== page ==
Beaches Watch Presents Scholarship to 2018 Fletcher High School Senior

Pictured left to right: Kevin Brown (Beaches Watch Interim Vice President and Fletcher teacher), Phuc Pham (scholarship recipient), and Sandy Golding (Beaches Watch Board of Directors).

On Monday, May 21, 2018, Beaches Watch presented our second annual Beaches Watch scholarship to a deserving Fletcher High School student who shares in our mission to preserve and improve the wonderful quality of life of our special beaches communities.

Phuc Pham was selected for his essay discussing what he believes is necessary to improve the quality of life at the beaches. Phuc is graduating 26th in his senior class and he will be attending the University of Florida where he will be studying biomedical engineering.

We are pleased to give Phuc a $500.00 scholarship, thanks to the generous support of the Beaches Watch membership!

Phuc’s essay:

Having only lived in the beaches community for 4 years, I have realized that there is actually a social connection to define the beaches community. Everyone looks out for each other and makes an active effort to make sure the beaches are healthy and clean. My experience with the beaches community is thanks to the Marine Coastal Club at the Duncan U. Fletcher High School and Mr. Brown- who holds the beaches so dear to his heart and actively works to fight for the protection of the beaches, in the face of hurricanes and pesky teens. Because of them, I was offered the opportunities to take part in the effort to improve the quality of life in the beaches community. This included the St. John River and Beach clean-ups held by the club and the exposure to the need for management and protection through the education provided by Mr. Brown’s classes.

As a result I believe that in order to improve the quality of life within the beaches community, the people of the beach in to be educated and exposed the same way I have to the importance of the beaches and the cooperative efforts to keep it clean and functional. The People need to be informed how this is possible and the opportunities presented to them to do so, whether it’s through social media or signs posted along the beaches and streets.

In the wake of Hurricane Irma, the sand dunes and sea oats built up years and years of recreation and work has been demolished. Sand dunes are vitally important in the beaches community. The dunes and the sea oats that inhabit the dunes, are responsible for absorbing wave action during high tide and potential flooding that tropical storms and hurricanes can bring to the coast of Jacksonville. As a result, these dunes and its vegetation should be preserved and managed as much as possible. Being a part of the 3700 sea oats that the Marine Coastal Club and Mr. Brown, has planted was an eye opener. Not only was the damage realized to me, but also the importance of these projects to restore the beaches back to its original state in the face of adversity.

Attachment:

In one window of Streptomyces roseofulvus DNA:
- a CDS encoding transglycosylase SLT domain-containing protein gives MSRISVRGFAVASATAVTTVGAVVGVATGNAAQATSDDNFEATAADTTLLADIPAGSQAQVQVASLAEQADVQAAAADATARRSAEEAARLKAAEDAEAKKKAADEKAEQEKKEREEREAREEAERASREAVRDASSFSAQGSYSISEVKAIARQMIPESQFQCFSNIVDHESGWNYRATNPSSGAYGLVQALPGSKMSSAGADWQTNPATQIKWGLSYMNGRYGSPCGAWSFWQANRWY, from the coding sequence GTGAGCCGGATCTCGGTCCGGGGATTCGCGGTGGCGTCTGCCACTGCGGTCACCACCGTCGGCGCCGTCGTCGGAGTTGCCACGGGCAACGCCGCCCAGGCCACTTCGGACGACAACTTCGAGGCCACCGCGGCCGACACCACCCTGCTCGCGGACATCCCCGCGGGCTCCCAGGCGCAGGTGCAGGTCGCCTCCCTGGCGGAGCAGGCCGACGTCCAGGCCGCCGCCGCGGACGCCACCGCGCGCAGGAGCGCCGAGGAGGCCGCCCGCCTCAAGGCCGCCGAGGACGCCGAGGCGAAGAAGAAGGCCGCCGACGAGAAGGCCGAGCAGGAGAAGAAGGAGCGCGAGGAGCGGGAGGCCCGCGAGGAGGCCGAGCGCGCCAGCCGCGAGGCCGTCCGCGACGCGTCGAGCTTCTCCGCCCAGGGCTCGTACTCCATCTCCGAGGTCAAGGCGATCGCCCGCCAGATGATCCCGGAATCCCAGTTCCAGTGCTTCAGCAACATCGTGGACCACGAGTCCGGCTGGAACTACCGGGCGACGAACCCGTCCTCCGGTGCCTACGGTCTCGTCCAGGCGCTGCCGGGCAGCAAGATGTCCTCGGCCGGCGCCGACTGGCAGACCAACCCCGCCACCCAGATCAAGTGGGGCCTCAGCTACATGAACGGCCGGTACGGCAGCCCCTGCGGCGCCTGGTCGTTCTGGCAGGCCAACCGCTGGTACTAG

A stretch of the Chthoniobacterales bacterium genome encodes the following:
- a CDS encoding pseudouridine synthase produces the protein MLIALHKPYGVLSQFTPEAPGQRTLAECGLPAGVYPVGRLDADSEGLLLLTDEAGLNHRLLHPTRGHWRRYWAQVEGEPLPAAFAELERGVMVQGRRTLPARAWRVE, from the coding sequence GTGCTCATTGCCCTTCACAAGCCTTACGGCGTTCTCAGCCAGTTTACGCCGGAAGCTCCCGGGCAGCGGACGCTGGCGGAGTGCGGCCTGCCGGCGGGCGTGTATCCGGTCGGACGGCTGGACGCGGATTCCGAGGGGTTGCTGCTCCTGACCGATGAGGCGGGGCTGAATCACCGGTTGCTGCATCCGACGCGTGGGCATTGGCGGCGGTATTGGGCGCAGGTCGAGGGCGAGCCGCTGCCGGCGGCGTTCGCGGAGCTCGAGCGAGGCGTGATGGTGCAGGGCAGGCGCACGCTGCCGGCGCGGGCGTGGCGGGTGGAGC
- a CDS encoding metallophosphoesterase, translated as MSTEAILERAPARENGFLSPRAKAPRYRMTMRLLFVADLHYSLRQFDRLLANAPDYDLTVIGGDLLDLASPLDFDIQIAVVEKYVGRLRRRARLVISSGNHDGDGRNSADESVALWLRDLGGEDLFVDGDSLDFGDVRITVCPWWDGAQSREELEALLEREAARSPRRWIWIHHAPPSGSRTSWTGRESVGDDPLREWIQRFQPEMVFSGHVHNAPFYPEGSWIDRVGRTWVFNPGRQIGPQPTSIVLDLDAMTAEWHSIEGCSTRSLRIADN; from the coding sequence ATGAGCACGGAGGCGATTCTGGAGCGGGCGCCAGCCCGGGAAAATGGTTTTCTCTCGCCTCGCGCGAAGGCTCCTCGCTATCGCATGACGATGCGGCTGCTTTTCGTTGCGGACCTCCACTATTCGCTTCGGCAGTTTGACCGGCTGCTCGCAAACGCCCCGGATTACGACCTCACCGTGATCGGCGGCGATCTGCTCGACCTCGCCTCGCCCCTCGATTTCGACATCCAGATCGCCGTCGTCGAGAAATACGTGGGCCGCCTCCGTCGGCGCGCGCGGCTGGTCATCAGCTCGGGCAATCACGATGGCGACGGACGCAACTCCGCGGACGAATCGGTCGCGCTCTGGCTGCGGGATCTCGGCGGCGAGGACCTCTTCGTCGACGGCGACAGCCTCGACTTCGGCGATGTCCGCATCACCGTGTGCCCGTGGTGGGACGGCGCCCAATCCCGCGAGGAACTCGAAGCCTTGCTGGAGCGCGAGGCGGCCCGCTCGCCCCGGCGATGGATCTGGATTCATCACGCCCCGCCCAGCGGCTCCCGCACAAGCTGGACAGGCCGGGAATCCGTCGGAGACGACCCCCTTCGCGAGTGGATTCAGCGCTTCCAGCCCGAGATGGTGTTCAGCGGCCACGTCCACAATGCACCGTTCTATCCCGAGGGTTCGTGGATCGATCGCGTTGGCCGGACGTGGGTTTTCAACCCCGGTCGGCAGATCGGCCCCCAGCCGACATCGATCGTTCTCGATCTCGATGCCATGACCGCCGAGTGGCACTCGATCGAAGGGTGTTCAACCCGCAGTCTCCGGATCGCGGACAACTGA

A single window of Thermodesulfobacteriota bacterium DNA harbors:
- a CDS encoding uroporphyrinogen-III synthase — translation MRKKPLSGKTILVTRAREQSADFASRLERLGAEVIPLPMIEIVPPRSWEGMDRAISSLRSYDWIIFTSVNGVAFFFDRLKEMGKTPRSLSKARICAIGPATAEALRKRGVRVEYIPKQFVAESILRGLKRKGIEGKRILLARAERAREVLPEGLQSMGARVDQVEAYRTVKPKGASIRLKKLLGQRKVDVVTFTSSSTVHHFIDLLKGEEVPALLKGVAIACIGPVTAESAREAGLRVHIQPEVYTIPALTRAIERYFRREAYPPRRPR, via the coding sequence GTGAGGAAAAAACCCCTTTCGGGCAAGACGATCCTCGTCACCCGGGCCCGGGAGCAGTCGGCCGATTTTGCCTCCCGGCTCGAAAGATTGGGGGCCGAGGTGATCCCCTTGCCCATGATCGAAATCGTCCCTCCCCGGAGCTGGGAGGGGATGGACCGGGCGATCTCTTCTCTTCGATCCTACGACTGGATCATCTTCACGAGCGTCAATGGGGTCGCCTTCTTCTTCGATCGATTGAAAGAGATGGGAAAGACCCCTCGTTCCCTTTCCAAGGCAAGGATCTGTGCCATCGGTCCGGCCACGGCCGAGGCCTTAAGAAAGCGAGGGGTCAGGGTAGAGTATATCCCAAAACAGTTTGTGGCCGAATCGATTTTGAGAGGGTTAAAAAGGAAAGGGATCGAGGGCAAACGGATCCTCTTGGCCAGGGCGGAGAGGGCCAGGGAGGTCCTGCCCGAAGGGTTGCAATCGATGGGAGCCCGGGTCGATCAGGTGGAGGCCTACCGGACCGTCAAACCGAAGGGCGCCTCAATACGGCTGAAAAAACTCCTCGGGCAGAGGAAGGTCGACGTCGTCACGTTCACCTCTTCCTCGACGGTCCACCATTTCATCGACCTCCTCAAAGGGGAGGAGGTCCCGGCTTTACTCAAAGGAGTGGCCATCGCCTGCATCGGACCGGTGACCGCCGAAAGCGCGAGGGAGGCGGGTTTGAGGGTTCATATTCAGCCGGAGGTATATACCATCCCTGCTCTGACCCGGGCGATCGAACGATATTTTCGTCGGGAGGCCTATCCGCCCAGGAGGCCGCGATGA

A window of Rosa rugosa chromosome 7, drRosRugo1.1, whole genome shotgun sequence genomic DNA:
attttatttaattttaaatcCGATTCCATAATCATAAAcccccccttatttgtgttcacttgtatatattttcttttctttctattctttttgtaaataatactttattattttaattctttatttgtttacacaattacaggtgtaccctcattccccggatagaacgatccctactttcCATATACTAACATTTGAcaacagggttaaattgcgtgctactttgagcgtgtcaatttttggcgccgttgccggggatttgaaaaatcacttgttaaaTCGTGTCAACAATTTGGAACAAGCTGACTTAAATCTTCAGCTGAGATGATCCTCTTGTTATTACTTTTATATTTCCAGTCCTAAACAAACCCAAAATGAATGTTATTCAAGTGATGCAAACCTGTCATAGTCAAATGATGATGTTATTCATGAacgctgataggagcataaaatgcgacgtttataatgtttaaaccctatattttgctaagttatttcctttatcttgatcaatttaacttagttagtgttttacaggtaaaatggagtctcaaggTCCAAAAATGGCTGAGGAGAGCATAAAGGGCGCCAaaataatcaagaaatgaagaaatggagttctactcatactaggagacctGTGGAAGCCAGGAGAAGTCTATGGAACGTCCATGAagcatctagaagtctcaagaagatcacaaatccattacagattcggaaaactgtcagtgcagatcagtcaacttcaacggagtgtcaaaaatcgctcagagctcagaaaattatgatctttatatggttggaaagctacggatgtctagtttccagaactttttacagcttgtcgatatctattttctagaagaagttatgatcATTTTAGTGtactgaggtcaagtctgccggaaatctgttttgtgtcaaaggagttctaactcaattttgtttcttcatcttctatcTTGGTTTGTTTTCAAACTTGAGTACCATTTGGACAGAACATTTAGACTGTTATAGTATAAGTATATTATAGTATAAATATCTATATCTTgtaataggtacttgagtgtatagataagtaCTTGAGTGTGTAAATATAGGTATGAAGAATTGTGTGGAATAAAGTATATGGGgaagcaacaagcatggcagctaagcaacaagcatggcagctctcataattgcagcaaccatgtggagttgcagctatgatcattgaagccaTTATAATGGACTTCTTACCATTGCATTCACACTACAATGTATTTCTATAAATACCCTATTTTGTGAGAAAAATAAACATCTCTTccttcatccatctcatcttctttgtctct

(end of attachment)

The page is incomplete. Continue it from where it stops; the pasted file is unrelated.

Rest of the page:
While the community and the people of the beaches can play a large role in improving the quality of life within the beaches, I believe that the government and legislation should also back the passion that is instilled in the community. Legislation such as Jacksonville’s “zero tolerance” littering policy is very rigid. There is virtually no way to catch every offender. As state by Councilwoman Katrina Brown, there is a massive problem with littering and illegal trash dumping in not only the beaches, but the beaches area in general and there is no way to catch the offenders. Katrina stated that the solution of surveillance cameras by the JSO has resulted in nothing. In order to resolve this issue, the council and the government surrounding the beaches community need to realize the importance of this issue and take initiative in the matter. The fines and legislation concerning littering need to be further emphasized and enforced, through an increase in frequency in signs and warnings; while better and more cameras need to be supplied to catch those that violate the law.

While my time in the beaches community is short-lived as I will soon move onto college, what I experienced here cannot be replaced. The beaches community is the embodiment of passion and dedication that I could not have found anywhere else and I wish for it to remain this way. In order for this to happen, people and positions of power need to step up alike and protect what has brought them up to who they are in the first place.

Write to us at:

Beaches Watch
P.O. Box 50311
Jacksonville Beach FL 32240

EMAIL

JOIN US!

Upcoming Events

Jul 11

Beaches Watch Monthly Meeting

July 11 @ 7:00 pm - 8:00 pm
Aug 01

Beaches Watch Monthly Meeting

August 1 @ 7:00 pm - 8:00 pm

Where Do Your Tax Dollars Go?

The interlocal agreement was created in 1982 after the beach cities fought with the City of Jacksonville over the ways taxes and government services were shared. In 1996, the interlocal agreement was amended after the beaches filed a lawsuit against Jacksonville for breach of the 1982 interlocal agreement. [READ MORE]